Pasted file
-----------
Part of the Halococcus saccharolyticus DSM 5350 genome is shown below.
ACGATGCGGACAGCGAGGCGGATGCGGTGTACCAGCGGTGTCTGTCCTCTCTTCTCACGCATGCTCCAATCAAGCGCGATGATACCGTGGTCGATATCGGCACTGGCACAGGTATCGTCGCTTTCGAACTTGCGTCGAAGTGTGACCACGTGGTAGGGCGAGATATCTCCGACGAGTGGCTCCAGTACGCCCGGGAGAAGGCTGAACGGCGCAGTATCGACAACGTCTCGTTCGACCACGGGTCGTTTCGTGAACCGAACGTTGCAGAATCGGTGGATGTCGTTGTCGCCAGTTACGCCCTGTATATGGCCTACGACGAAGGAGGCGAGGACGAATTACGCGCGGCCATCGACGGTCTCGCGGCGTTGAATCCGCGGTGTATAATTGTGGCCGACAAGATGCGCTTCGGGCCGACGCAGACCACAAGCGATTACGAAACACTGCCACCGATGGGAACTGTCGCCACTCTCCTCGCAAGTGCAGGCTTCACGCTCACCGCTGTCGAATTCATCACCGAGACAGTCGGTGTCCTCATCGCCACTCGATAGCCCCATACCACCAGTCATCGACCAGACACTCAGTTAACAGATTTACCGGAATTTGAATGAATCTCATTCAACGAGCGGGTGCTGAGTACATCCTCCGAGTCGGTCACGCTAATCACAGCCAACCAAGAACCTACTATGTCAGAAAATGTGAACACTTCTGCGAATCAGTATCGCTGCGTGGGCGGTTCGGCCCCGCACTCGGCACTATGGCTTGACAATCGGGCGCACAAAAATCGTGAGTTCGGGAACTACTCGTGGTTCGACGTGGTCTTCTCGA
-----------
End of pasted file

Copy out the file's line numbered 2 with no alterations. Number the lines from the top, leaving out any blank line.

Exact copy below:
ACGATGCGGACAGCGAGGCGGATGCGGTGTACCAGCGGTGTCTGTCCTCTCTTCTCACGCATGCTCCAATCAAGCGCGATGATACCGTGGTCGATATCGGCACTGGCACAGGTATCGTCGCTTTCGAACTTGCGTCGAAGTGTGACCACGTGGTAGGGCGAGATATCTCCGACGAGTGGCTCCAGTACGCCCGGGAGAAGGCTGAACGGCGCAGTATCGACAACGTCTCGTTCGACCACGGGTCGTTTCGTGAACCGAACGTTGCAGAATCGGTGGATGTCGTTGTCGCCAGTTACGCCCTGTATATGGCCTACGACGAAGGAGGCGAGGACGAATTACGCGCGGCCATCGACGGTCTCGCGGCGTTGAATCCGCGGTGTATAATTGTGGCCGACAAGATGCGCTTCGGGCCGACGCAGACCACAAGCGATTACGAAACACTGCCACCGATGGGAACTGTCGCCACTCTCCTCGCAAGTGCAGGCTTCACGCTCACCGCTGTCGAATTCATCACCGAGACAGTCGGTGTCCTCATCGCCACTCGATAGCCCCATACCACCAGTCATCGACCAGACACTCAGTTAACAGATTTACCGGAATTTGAATGAATCTCATTCAACGAGCGGGTGCTGAGTACATCCTCCGAGTCGGTCACGCTAATCACAGCCAACCAAGAACCTACTATGTCAGAAAATGTGAACACTTCTGCGAATCAGTATCGCTGCGTGGGCGGTTCGGCCCCGCACTCGGCACTATGGCTTGACAATCGGGCGCACAAAAATCGTGAGTTCGGGAACTACTCGTGGTTCGACGTGGTCTTCTCGA